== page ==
A glimpse into the future of metrology

  • Metrology will be an integral part of the manufacturing process.
  • More efficient metrology tools will be used for inspections that will not only be limited to critical features, but will encompass more complete measurements.
  • Simple 3D measurements will be transferred to the production floor and will systematically occur at every step/many steps during the manufacturing process.


The perfect metrology will:

  1. catch all defaults and
  2. correct the manufacturing process in real time.

To do so, the quality control manager will be responsible for integrating measurements to the production and ensuring that corrections are automatically applied to the manufacturing process.

The new challenges for quality control managers:

  1. integrating all systems and
  2. managing algorithms for real-time adjustments and corrections.


The metrology of tomorrow will:

  1. identify any type of default and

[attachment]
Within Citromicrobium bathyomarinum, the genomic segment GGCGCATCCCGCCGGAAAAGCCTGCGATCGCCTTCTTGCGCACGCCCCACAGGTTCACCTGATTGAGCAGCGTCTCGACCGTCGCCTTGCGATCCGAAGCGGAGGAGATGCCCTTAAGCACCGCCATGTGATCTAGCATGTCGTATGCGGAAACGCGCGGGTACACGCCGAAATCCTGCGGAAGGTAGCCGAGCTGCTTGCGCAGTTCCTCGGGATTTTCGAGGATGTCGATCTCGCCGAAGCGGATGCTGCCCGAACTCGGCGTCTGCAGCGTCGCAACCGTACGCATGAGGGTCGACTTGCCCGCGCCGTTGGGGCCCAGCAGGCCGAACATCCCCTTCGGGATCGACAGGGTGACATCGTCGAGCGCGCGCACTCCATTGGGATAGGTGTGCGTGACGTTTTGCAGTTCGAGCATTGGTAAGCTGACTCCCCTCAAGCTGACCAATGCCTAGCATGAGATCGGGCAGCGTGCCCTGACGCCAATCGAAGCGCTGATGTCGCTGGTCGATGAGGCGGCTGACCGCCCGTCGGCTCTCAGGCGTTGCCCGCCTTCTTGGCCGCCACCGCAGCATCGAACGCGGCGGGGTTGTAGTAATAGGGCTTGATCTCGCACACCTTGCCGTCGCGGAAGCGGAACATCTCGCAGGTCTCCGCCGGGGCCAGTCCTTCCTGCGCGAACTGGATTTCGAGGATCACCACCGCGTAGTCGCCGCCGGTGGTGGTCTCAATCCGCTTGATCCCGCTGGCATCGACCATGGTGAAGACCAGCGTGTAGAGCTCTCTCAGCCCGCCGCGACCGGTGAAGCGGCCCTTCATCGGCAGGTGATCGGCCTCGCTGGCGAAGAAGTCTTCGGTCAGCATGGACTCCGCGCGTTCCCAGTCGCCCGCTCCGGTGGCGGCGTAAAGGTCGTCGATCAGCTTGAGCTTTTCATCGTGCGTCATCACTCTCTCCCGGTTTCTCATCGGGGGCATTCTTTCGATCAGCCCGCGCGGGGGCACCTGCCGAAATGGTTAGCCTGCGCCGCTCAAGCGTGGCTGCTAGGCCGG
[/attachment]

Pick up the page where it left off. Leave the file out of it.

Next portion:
2. include more flexible measurement systems in the metrologist’s toolbox.

To do so, the quality control manager will have to manage the inspection of parts regardless of their size, complexity, and material.

The new challenges for quality control managers:

  1. becoming familiar with automation and
  2. assembling more flexible measurement systems in their toolbox.


In the future, we will see:

  1. the rise of 3D scanners, which will reach a high level of precision and speed, and
  2. the marginalization of probing, which will be assigned only to specific inspections on
    critical features.

The rise of 3D scanning will please quality control managers, because this technology will provide more data for analysis and more complete information to accelerate problem-solving and decision-making.

The new reality for quality control managers:

  1. having complex shapes completely characterized and
  2. analyzing defaults with important information density.

In industry 4.0, metrology will identify defaults and update the manufacturing process in real time. Not only will it correct any type of default, but also it will analyze the impact of any modifications on subjacent parts. Thus, metrology will perform perfect control on collateral damage.

All of this is because density information will be accessible to feed the self-correcting manufacturing process. However, all this will be possible only if 3D scanning becomes as efficient, accurate, and fast as probing.

Article written by Creaform

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